Saturday marked an historic event future generations will read about in books. Over the weekend, Russia and the United States reached an accord over the question of the Syrian government's stockpiles of chemical weapons, most recently used against civilians late last month.
Whether the United States "won" depends entirely upon your definition of victory. Personally, I define victory in terms of the stated goal of the administration's actions of the past three weeks: to destroy Syria's chemical weapons to prevent another attack on Syrian civilians.
On the other hand, Jeffrey Goldberg, in a Bloomberg column on Sunday, detailed his personal criteria for why he believes the crisis in Syria was a victory for Bashar al-Assad. And for Russian president Vladimir Putin. And, begrudgingly, for President Obama and the United States.
Everyone gets a trophy. How millennial.
One of the reasons for Assad's victory, Goldberg wrote, is that the disarmament agreement would somehow forbid future Western military action against the regime. This isn't entirely true. U.S. officials have been perfectly clear that military intervention is still possible, especially if, as Goldberg conceded, Assad were to snap and use chemical weapons again. Nevertheless, Goldberg wrote that Assad will continue to kill people the old-fashioned way and now we're powerless to stop him.
But intervening in the civil war and thwarting Assad's military capabilities was never a goalpost beyond providing arms to moderate opposition forces.
Realistically, it's impossible to fail at a mission that never existed. Naturally if intervening in the civil war and achieving victory against the Assad regime was Goldberg's goal, then of course this deal seems like a victory for Assad. However, the goal was obviously to disarm Assad's chemical weapons capabilities. Full stop. Even though the weapons haven't yet been removed or destroyed, a deal is in place to do so. If Assad tries to use them again in the interim, he will incur the military wrath of the United States and perhaps the international community along with it. Yet now that he appears to have fully acceded to the disarmament process, Assad has lost a major weapon against the rebels in a conflict wherein government forces are suffering greater casualties than the opposition factions.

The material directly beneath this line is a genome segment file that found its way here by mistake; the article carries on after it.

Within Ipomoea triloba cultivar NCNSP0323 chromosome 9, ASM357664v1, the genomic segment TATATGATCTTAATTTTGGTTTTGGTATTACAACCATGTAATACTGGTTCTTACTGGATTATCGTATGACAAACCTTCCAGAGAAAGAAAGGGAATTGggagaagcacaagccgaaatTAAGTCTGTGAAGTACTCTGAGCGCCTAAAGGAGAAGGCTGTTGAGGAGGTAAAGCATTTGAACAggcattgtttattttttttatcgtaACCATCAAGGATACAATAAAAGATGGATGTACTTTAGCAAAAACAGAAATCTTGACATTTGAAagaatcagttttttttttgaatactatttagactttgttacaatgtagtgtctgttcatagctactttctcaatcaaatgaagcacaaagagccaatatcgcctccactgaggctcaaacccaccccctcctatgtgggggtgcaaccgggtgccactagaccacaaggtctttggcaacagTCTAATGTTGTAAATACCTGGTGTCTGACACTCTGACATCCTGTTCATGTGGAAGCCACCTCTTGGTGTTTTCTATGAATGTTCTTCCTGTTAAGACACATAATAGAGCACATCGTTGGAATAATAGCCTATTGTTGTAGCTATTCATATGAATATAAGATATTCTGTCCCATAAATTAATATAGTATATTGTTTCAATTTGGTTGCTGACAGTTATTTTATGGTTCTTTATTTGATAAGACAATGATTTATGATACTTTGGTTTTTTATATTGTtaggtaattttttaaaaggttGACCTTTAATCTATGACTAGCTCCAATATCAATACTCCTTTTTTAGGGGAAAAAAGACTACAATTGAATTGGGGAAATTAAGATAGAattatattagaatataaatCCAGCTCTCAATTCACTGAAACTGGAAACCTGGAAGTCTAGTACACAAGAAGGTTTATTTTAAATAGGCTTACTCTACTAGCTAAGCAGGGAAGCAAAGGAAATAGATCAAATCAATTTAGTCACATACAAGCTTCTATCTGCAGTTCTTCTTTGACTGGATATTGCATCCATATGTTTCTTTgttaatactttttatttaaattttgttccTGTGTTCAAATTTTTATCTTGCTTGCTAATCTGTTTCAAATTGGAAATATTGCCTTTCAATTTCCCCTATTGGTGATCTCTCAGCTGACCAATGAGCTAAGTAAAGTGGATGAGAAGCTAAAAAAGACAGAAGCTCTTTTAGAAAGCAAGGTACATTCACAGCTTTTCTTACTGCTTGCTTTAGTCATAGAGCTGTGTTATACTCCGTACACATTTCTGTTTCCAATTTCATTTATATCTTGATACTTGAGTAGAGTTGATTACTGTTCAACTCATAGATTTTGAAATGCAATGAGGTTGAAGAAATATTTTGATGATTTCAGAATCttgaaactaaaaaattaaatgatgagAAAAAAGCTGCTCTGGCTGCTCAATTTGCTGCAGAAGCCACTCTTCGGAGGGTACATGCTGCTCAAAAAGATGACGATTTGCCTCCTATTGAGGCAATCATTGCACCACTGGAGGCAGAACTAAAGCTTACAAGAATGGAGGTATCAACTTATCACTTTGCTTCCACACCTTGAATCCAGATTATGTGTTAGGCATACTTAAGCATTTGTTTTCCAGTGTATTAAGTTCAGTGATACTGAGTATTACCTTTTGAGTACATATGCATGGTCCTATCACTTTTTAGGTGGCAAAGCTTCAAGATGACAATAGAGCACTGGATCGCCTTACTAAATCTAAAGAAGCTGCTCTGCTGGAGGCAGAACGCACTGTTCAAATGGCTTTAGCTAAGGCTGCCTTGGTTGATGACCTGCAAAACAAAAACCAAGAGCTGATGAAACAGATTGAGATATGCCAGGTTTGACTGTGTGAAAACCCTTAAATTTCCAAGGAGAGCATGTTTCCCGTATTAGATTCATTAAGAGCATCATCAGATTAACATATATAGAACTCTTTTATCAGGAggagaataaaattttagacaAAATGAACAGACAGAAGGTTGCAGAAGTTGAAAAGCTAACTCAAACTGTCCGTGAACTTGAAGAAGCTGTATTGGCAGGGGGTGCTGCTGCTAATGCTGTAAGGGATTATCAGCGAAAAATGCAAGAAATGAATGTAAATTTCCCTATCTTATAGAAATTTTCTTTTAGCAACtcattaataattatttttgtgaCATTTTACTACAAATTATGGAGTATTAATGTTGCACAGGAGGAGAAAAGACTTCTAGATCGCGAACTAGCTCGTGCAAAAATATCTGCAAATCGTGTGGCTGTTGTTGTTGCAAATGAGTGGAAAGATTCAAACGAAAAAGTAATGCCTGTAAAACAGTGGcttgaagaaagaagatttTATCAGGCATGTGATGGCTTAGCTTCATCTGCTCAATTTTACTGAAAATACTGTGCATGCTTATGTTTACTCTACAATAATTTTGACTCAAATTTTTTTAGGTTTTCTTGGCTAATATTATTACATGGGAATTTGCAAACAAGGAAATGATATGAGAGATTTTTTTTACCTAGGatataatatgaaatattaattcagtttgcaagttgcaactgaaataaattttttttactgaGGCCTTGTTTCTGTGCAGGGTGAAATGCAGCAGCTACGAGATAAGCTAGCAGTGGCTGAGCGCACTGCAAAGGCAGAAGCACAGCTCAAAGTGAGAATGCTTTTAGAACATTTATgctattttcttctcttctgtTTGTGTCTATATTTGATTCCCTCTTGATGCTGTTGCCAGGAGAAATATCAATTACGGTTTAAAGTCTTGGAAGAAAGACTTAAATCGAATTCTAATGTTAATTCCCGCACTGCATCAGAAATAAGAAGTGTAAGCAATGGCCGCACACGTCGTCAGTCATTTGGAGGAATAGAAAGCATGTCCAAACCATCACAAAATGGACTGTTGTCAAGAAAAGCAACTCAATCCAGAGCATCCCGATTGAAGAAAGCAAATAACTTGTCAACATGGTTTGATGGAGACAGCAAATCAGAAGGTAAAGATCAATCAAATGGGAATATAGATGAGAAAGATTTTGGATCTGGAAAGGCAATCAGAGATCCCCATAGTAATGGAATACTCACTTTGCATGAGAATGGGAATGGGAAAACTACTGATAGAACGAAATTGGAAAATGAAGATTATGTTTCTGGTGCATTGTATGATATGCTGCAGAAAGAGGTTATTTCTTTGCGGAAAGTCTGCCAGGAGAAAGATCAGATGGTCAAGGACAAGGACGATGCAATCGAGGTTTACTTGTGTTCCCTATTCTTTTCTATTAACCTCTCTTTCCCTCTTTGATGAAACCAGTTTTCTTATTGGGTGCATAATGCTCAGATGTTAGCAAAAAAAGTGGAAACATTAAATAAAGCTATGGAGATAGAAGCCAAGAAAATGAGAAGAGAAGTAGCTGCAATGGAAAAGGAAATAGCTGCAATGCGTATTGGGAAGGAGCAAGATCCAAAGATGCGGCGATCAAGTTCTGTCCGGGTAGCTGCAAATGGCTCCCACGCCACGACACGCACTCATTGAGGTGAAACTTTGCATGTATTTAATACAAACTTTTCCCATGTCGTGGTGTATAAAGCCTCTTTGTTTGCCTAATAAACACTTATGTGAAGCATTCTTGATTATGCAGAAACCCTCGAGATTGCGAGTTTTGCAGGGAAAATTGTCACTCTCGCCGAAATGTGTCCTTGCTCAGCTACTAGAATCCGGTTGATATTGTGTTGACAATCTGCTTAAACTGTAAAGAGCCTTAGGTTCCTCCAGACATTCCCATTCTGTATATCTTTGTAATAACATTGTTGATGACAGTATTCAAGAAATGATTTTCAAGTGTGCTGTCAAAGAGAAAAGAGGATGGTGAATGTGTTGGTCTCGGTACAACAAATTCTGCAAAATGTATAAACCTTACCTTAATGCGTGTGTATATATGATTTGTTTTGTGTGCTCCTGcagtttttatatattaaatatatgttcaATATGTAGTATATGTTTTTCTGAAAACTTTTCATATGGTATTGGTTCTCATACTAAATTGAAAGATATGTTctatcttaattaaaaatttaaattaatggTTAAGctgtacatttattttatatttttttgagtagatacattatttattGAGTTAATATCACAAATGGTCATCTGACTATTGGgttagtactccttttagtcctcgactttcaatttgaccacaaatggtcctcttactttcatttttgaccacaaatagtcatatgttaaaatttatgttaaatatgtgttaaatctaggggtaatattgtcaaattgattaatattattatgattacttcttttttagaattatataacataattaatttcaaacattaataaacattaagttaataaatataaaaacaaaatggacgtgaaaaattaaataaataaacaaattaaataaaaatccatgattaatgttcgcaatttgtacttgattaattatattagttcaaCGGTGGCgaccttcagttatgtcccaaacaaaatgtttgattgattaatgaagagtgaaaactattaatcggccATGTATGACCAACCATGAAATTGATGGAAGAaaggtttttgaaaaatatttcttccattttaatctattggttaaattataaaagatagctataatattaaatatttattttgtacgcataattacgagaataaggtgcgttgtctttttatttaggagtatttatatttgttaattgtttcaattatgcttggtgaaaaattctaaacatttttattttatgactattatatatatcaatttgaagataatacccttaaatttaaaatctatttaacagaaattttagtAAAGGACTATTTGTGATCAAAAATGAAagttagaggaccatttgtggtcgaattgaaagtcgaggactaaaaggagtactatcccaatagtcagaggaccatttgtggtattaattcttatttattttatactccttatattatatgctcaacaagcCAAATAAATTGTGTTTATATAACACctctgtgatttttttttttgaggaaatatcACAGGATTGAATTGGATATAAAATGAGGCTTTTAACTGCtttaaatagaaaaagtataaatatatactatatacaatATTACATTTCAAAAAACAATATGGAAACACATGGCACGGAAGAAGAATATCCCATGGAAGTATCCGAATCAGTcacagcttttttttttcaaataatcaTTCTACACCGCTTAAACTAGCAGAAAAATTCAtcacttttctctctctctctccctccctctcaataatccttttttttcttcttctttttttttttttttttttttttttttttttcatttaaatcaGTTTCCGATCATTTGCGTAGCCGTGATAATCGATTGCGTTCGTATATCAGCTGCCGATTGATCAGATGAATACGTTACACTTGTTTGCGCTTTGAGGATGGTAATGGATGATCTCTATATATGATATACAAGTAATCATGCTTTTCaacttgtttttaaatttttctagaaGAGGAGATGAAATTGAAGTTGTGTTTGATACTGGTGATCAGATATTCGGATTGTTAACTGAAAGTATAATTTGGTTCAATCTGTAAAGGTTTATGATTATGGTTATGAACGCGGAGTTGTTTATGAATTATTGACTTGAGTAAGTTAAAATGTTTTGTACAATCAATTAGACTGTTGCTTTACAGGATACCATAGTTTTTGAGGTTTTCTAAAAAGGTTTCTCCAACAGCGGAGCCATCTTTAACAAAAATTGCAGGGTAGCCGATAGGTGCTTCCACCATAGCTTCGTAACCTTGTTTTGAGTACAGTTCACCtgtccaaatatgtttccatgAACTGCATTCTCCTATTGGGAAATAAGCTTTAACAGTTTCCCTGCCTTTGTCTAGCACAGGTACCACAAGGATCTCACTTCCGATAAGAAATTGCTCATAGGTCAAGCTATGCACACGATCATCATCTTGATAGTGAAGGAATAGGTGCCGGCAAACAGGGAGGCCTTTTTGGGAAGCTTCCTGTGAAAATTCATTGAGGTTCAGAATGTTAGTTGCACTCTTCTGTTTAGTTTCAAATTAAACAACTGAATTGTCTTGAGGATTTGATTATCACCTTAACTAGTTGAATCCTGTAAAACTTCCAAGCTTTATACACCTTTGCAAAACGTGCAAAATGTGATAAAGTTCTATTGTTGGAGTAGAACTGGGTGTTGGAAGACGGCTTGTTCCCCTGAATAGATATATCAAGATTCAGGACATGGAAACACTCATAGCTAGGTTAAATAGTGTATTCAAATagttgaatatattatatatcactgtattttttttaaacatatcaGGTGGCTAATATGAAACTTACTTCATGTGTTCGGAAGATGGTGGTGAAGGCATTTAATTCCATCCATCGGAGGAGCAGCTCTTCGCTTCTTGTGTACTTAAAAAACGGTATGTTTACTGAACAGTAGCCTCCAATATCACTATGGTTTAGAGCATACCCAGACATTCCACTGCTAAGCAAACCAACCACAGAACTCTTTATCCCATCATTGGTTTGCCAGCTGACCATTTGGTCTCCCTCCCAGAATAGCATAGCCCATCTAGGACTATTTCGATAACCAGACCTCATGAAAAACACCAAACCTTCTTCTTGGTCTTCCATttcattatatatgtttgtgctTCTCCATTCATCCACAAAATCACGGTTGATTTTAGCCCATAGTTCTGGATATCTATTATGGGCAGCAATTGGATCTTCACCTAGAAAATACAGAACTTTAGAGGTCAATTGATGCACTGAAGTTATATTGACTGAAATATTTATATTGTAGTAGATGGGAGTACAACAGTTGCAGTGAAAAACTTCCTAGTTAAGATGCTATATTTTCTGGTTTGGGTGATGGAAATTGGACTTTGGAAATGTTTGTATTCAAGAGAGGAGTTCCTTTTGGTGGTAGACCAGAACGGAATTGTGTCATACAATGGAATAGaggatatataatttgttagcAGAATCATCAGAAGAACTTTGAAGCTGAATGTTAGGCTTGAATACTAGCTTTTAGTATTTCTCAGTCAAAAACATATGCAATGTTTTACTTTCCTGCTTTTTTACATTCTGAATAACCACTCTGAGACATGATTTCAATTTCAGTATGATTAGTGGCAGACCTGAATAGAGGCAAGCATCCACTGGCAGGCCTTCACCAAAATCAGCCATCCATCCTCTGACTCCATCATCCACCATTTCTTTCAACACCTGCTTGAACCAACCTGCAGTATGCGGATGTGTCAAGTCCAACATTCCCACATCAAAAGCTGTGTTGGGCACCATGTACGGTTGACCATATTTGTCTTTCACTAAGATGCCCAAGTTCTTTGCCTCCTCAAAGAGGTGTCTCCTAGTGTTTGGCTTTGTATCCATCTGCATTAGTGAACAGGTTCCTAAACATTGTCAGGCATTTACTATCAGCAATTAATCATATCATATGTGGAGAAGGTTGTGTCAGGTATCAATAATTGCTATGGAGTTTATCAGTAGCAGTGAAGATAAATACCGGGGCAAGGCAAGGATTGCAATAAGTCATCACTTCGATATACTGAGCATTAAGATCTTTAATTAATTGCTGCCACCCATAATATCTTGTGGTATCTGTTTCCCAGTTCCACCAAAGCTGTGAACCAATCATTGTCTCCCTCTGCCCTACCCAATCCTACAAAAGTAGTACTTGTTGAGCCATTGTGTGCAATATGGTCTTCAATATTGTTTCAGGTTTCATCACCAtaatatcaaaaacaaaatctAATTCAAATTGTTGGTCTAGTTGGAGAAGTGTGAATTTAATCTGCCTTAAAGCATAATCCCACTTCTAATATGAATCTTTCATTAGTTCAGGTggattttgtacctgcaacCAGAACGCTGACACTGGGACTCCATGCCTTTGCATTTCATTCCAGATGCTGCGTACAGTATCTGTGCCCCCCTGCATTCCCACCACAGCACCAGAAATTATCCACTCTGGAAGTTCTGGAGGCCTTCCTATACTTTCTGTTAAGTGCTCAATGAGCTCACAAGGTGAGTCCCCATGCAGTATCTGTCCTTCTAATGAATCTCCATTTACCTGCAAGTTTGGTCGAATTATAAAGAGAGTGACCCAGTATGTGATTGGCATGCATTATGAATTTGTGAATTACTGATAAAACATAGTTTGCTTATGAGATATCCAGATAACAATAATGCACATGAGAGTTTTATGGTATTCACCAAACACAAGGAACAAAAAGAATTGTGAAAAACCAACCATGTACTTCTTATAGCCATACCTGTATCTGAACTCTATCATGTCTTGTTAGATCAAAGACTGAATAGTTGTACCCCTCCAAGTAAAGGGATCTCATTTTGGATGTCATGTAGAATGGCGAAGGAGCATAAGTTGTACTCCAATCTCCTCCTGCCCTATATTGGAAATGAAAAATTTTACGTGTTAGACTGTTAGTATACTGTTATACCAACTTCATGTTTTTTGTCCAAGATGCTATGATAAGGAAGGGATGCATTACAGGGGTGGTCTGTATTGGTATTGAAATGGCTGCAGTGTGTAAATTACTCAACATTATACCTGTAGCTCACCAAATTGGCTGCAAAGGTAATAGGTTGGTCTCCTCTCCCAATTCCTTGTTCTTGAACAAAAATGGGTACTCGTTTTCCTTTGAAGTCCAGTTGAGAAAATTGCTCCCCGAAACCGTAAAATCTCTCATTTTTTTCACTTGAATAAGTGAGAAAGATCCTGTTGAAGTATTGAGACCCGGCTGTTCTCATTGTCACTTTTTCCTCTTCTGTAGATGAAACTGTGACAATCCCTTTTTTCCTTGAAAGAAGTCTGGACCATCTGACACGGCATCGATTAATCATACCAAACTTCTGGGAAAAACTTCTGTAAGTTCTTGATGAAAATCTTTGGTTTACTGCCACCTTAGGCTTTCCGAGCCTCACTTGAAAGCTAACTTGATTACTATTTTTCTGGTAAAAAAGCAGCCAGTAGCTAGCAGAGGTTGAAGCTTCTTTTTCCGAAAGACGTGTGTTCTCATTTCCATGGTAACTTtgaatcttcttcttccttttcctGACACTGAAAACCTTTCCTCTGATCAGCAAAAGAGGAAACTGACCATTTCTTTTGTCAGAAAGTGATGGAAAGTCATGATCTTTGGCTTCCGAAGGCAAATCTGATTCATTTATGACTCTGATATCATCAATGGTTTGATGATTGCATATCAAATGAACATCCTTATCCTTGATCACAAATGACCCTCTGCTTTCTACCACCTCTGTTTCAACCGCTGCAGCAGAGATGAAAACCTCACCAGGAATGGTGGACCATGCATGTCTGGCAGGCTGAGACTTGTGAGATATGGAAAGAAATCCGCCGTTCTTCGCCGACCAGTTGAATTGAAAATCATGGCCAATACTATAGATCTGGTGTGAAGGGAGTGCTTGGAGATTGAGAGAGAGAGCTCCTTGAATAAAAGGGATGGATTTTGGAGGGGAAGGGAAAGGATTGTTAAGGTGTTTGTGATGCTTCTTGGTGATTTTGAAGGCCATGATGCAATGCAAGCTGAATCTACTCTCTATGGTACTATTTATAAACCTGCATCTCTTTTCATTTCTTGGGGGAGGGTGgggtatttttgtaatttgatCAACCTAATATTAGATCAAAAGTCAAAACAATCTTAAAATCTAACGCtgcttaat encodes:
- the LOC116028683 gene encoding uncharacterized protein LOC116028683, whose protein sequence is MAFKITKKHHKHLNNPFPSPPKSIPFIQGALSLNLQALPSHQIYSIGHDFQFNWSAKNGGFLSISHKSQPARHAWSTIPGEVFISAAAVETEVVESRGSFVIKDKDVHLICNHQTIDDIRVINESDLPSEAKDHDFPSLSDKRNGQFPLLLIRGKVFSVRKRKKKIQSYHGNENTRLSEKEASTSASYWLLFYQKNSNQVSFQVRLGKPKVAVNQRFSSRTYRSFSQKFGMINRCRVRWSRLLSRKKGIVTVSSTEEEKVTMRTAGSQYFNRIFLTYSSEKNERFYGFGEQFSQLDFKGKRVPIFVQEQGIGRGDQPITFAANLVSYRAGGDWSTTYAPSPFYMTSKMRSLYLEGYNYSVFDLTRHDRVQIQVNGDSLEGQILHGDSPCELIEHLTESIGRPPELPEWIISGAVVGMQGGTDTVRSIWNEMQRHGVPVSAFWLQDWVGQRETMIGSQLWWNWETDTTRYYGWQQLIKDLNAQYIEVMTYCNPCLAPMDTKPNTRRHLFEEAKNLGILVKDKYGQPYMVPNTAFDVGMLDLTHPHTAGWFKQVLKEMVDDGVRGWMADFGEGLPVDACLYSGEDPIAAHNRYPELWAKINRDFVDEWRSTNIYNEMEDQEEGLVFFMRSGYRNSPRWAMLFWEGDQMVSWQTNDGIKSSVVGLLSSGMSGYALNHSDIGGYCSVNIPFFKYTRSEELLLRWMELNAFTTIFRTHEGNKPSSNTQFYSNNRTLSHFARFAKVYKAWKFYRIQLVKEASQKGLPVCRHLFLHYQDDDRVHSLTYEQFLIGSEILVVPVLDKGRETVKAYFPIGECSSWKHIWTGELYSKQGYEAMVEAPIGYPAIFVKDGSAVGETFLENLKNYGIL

Indeed, there will be many more casualties in the civil war. But it's unlikely, especially now, that there will be the kind of mass civilian casualties that were inflicted on August 21.
On Sunday's Meet the Press, Goldberg accused the administration of "partnering with Assad" on an "outlandish project...to remove all of the chemical weapons from Syria." This statement is both revealing and baffling.
First, clearly Goldberg would've preferred a more extended invasion, the likes of which no one in the United States, except for Goldberg and a select few others, would ever support. How the hell would Congress approve such a mission when it had to be exhaustively lobbied in order to barely-if-at-all support an "unbelievably small" air strike?
Second, if physically hauling the weapons out of Syria is "outlandish" and ineffectual, how on earth does Goldberg believe air strikes would be more effective in destroying the weapons? In fact, destroying the weapons themselves in a series of cruise missile attacks probably wasn't part of the plan in the first place since blowing up chemical weapons would disperse the chemicals in the process. Instead, targets would've likely been the chemical weapons launchers and production facilities.
Lastly, I suppose the Kennedy administration partnered with the Soviets and Castro to remove the medium and long range ballistic missiles from Cuba. Clearly any peaceful, diplomatic solution that achieves precisely the U.S. goal from the outset would somehow be seen as "partnering" with whomever. It's nonsense.